A number of non-profit organizations in Port Alberni are concerned about changes to the city’s Permissive Tax Exemptions.
Council approved an amended policy for permissive tax exemptions on Monday, Sept. 16, in which organizations that earned income through the sale of alcohol or commercial activities have had their eligible assessed values reduced.
Brent Ronning, chair for the Portal Players Dramatic Society, said on Monday that the new policy “unfairly” targets the arts community because it goes after “non-traditional” fundraising ideas for non-profits.
“Would the city prefer that we non-profits rely more on traditional fundraising and ask our community for donations, rather than providing goods and services?” he asked on Monday.
Claudia Romaniuk, the chair of Port Alberni’s Community Arts Council, also expressed concern about a reduction in permissive tax exemptions this year. The arts council is receiving $4,340 of taxes exempt, leaving $753 taxes to be paid. This is based on the $26,000 in revenue the arts council made with their gift shop and gallery last year.
“The $26,000, I would like everyone to understand, is the gross revenue,” explained Romaniuk. “We pay 70 percent of that $26,000 to the artists who put their things in our gift shop or exhibit at our gallery.”
She added that the arts council is feeling “a bit aggrieved” because they put “a huge effort” into fundraising and applying for grants last year. They put “every single cent” of their efforts into the building, grounds and garden at the Rollin Art Centre.
“We didn’t take any for ourselves,” she added. “This is all for a building and grounds that we do not own. This building and grounds is owned by the City of Port Alberni, who declined to help us with doing this.”
On Monday, council voted to approve the changes to the city’s permissive tax exemptions. The new policy has to be finalized by the end of October—otherwise, no one in the community will receive their exemptions.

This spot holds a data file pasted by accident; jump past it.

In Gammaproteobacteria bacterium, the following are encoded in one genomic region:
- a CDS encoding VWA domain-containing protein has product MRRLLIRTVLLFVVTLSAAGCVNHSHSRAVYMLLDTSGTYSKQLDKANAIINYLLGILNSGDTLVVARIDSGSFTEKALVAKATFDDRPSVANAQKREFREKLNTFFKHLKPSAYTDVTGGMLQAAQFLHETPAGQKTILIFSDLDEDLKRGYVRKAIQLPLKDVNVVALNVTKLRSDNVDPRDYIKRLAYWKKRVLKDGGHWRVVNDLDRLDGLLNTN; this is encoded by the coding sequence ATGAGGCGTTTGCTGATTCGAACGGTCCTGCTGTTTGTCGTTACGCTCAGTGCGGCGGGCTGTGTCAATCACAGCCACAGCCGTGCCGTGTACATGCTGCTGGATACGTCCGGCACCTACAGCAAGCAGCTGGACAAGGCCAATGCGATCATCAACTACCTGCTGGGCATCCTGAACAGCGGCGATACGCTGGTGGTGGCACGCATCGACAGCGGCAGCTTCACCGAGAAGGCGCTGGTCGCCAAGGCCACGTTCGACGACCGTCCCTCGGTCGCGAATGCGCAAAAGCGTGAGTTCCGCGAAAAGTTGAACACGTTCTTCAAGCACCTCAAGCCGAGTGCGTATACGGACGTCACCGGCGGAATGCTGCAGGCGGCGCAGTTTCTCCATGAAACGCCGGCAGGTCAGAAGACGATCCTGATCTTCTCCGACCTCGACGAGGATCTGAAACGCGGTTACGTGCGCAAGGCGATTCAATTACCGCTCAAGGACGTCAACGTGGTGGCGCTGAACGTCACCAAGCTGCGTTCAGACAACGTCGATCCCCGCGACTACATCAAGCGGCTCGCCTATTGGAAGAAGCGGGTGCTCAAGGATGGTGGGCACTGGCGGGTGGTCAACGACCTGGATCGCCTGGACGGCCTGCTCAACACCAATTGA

“If we don’t file it, then we cannot give a permissive tax exemption to a single organization in the community,” said Mayor Sharie Minions, adding that the time to make changes was when the policy was first put forward.
“I’m really torn,” added Councillor Dan Washington. “But I’m also afraid that if we drag our heels on this then…everybody’s going to lose.”
Minions took to Facebook after the council meeting, clarifying that the city had been in contact with all recipients of tax exemptions, letting them know of the changes.
The decision to change the city’s tax exemption policy, she said, came after a review of tax exemption policies from 20 other communities across the province.
“The thought behind reducing the exemption for commercial or alcohol sales was that not every society has the ability to gain revenue through those sales,” she said. “We were trying to focus the funds for exemptions on societies with the most limited ability to generate revenue. That may not be the right approach, but it’s the one we took. It can be amended going forward.”
The city wanted to create “some level of fairness” in what different societies were receiving, she said. “Because right now it’s all over the map with some benefiting significantly more than others. And some of the ones benefiting the most also collect other government grants or have significant other revenue sources.”
She added that council is considering broadening the scope of the Community Investment Program, which provides assistance to non-profit organizations.
“I understand that it’s difficult to see this now, but there is a bigger picture restructuring of how we support good work and initiatives in our community going on,” she finished. “Please work with us as we move through this process.”